I was shipping some copies of my book at a local post office yesterday. The lady who helped me was someone I recognized from frequent visits to this office, but have never had any conversation with outside of a greeting and good-bye. In all honesty, she has never struck me as the most welcoming person, but is certainly knowledgable and helpful each time I visit, which I always genuinely appreciate. I’ve never really thought much of our interactions until she asked me out of the blue, “Are you a born-again?” I replied with a smile and simply said, “No”. She continued, “You’re always extremely polite and very kind when you come in here; I thought you had to be a born-again or maybe in the military or something.” I replied back saying, “I appreciate you saying that, but neither apply to me.” We talked for a brief moment before I went on my way and as always, I thanked her for her continued help and wished her a great day.
As I walked out, I couldn’t help but recall the many times where I’ve visited that post office and hear rude, demeaning complaints to the people behind the service counter. Many times it is over lost packages, high shipping costs or something else that has nothing to do with the people whom the complaints are being directed toward. Other times, people walk in and walk out without saying a single word to the person behind the desk. I’m guessing those type of interactions probably have become normal for their staff, so when someone consistently offers a simple form of appreciation or recognition, I can imagine that it stands out. Is it so rare, however, that someone doesn’t think that you can be a regular person who genuinely appreciates the service you’ve provided? If that’s the case, I have to admit that’s sad.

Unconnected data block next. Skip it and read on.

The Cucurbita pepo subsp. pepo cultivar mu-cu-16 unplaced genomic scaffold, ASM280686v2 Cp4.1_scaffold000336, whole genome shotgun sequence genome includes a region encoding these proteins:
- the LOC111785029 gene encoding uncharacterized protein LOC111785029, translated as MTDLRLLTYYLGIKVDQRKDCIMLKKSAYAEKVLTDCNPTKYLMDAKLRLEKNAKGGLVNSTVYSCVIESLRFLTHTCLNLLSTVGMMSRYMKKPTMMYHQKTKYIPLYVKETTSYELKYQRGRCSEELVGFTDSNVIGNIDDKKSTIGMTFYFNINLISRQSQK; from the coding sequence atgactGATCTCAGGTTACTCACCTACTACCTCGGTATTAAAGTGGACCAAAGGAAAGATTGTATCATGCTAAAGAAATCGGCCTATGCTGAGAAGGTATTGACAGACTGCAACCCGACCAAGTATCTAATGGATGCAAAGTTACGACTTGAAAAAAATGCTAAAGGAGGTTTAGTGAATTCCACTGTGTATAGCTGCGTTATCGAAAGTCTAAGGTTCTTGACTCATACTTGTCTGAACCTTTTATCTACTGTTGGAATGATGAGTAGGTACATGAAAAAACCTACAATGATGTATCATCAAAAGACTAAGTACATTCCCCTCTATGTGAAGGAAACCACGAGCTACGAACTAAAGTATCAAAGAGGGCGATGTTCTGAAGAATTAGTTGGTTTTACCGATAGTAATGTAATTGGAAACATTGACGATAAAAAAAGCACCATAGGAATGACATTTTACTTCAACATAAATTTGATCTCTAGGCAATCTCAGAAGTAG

I do my best to be kind, considerate, and appreciative to people who serve me regardless if it’s their job or not. I just strongly believe it’s the right thing to do; I’m thankful for my parents and a couple of low-paying, low-recognition jobs for that lesson. Like all of us, I’m imperfect at times, or as that moment proved, am unaware of many of my interactions (good or bad). That moment also showed me that we all can be better. There’s value in our standard daily interactions. Take ten seconds to show a genuine, sincere form of appreciation to people who help you out. It might be the grocery clerk, the waitress, the customer service representative, or the president of your company. Everyone on this planet wants to be acknowledged and recognized and it doesn’t take much for all of us to act accordingly. We never know when something we say, do, or an interaction we have can make an impact on somebody else’s day, week, month, or life!